Sometimes the butterfly season extends well into November, especially in southern Delaware and south Jersey. Not so much this year.
So, the butterfly season - which began about two weeks early - also ended early. Don't misunderstand. I've seen one or two Monarchs flying south on a 55-degree afternoon. Other observers in coastal areas from Jersey to Long Island have spotted Common Buckeyes, Orange Sulphurs, etc.
But ever since Hurricane Sandy, we've had very few sunny days where temperatures have rise above 60 or 65 degrees.
Still, if butterflies don't go through a hard freeze, some can live as adults. So if we ever get a 70-degree-plus, sunny day between now and the end of the year, you can still look for them as you take your walk or do a little jogging.
A few species - such as Question Marks, Eastern Commas, and Mourning Cloaks - overwinter as adults and can emerge on an unusually warm winter day.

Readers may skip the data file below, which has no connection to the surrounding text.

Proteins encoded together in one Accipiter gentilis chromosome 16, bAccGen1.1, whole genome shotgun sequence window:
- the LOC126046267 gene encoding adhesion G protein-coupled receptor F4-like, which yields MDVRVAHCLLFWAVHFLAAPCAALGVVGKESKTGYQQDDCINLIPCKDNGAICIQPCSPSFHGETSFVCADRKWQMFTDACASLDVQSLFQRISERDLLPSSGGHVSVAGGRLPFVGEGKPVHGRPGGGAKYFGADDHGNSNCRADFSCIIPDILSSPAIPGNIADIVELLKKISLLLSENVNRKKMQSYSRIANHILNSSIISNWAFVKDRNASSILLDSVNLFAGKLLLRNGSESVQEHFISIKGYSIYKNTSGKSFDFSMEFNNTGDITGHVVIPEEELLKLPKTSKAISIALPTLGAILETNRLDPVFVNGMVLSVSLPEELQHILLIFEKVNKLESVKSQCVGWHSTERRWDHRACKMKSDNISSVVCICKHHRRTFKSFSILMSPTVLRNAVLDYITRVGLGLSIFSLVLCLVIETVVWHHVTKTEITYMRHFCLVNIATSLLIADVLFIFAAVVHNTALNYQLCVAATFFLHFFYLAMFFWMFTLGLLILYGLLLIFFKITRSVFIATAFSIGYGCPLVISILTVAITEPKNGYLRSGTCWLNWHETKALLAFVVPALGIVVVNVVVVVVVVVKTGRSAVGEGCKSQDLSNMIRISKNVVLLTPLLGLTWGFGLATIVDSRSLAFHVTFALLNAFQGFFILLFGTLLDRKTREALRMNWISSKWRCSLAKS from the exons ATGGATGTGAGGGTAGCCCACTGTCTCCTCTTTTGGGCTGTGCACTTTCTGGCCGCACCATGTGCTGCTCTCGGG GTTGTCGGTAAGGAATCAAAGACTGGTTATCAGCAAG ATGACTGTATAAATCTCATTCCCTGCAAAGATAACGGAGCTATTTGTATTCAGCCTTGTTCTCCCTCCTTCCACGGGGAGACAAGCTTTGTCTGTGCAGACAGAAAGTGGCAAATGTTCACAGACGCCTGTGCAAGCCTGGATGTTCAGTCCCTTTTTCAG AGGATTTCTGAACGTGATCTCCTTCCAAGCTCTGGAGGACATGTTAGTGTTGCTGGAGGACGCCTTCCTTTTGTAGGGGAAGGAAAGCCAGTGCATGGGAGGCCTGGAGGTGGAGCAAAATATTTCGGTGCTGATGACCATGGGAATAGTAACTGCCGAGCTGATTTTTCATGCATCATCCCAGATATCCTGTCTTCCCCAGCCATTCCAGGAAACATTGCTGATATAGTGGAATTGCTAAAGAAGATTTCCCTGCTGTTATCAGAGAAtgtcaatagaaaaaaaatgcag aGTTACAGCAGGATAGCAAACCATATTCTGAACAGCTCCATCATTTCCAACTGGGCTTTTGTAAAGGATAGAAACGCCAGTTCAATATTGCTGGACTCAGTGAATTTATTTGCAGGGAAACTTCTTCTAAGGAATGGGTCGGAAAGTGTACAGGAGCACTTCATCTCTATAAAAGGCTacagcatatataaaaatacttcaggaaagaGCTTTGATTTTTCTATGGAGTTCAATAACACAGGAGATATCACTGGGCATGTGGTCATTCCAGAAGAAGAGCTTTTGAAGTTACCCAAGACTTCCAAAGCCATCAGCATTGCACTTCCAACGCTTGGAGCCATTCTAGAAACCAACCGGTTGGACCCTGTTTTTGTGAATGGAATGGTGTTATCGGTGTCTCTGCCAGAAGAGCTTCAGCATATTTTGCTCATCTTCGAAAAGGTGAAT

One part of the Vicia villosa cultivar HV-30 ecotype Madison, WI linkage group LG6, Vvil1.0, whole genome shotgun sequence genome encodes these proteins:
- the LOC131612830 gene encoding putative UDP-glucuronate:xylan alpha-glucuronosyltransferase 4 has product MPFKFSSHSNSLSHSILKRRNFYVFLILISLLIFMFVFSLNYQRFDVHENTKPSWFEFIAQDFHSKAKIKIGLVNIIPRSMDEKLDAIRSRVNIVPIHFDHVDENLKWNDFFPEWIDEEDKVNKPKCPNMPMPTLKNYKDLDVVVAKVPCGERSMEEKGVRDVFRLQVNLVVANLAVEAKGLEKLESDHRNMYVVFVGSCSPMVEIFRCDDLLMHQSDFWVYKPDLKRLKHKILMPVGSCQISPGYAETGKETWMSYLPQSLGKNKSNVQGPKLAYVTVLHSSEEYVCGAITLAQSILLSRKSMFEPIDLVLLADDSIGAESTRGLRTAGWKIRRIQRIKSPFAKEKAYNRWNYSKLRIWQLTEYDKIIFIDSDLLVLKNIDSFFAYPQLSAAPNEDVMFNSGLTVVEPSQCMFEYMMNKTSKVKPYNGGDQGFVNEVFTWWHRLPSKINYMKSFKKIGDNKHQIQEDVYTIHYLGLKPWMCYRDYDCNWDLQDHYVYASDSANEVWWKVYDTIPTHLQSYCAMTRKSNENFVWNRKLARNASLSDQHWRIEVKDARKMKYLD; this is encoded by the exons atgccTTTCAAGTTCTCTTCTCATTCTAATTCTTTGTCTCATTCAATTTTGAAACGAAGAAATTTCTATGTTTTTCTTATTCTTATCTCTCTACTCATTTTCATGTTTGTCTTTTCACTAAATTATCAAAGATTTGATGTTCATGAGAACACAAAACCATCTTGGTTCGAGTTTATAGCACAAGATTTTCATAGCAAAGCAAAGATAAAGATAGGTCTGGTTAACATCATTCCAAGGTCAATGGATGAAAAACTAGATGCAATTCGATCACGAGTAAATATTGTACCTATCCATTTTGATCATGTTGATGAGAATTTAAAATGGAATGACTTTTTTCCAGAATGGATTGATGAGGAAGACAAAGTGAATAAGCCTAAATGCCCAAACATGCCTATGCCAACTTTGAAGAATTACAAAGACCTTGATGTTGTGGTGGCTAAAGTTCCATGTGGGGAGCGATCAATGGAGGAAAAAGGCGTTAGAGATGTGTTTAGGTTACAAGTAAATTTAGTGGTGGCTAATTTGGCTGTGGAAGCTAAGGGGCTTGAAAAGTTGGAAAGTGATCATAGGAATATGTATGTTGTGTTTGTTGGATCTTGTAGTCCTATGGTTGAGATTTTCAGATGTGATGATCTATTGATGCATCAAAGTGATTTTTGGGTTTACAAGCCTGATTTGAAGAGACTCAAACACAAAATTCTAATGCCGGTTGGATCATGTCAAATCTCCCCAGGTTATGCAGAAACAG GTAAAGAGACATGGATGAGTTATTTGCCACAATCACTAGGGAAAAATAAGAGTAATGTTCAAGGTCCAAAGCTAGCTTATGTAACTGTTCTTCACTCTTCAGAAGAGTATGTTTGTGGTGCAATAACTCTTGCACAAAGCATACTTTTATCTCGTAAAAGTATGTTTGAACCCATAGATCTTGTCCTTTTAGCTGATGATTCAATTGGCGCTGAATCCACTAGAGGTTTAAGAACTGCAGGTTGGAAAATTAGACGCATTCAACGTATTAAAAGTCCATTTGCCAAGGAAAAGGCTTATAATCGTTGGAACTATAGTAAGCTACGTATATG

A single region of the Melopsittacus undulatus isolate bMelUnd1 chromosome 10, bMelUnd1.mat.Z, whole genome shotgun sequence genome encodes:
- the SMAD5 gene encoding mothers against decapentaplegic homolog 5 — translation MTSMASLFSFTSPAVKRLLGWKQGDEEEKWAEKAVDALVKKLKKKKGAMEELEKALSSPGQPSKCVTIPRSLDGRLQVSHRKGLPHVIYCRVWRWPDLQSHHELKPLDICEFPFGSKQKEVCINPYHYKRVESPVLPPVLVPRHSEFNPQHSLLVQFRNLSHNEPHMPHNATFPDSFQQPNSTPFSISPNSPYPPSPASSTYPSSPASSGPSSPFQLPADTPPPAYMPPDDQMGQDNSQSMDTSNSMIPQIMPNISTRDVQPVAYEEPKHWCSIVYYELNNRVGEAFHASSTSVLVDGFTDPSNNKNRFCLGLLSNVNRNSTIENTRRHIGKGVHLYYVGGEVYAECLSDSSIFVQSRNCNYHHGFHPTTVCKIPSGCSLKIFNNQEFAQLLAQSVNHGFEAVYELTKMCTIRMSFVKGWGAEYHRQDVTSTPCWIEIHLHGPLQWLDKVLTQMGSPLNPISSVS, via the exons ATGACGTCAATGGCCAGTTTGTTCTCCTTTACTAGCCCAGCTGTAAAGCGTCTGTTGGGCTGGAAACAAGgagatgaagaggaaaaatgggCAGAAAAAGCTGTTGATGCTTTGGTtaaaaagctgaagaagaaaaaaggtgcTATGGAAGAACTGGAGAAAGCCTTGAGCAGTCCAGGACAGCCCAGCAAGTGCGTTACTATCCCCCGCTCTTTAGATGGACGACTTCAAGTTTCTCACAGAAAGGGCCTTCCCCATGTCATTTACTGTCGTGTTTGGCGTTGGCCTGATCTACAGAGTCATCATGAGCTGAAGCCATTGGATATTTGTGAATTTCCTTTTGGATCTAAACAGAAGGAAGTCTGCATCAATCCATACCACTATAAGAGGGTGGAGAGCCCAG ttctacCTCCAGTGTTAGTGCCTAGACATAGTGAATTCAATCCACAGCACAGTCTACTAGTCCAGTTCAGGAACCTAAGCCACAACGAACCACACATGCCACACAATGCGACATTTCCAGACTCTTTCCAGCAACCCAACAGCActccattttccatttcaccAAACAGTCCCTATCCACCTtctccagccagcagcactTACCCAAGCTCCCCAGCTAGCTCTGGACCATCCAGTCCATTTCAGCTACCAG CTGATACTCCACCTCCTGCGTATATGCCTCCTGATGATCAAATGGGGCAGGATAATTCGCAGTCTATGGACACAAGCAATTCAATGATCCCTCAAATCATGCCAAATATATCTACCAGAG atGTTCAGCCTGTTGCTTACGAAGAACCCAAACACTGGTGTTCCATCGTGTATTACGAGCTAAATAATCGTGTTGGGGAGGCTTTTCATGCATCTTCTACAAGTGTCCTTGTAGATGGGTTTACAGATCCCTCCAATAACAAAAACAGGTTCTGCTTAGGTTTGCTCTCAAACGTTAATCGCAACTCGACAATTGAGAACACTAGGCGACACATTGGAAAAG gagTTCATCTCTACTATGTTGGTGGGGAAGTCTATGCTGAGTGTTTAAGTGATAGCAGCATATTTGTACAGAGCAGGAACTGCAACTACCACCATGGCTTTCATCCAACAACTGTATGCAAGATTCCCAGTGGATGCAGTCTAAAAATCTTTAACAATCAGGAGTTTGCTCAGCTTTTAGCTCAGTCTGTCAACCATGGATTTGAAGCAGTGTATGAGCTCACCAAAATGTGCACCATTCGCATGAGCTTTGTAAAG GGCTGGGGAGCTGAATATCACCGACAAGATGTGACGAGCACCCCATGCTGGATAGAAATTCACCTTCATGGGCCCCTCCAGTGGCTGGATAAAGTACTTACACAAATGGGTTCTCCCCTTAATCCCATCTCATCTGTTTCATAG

But, for many lepidopterists, this is the time to look for winter moths on a warm winter night. Most display fairly subdued colors, but some of the wing patterns can be quite intricate on close examination. In the ultimate display of a gender bias by Mother Nature, some of these species feature flying males and wingless females.
Posted at 6:42pm on November 20, 2012 by Allan Loudell
just saw from Mexico that his winter's population is 60% down. Only 40% of the number of hectares normally covered by Monarchs is inhabited... This is the largest drop ever recorded. Could Hurricane Sandy have wiped out the migrating population? The report I read was blaming lack of milkweed in the North East due to development.
Fri, Apr 5, 2013 12:55am
I was saddened to see my fruit trees are blooming right on schedule with the calendar (always 15 days after equinox) but without a bee in sight, thanks to us being the recipient of constant Canadian air....
I hope some pollination occurs since cross-pollination is a must. I'm sure it must affect commercial growers as well...
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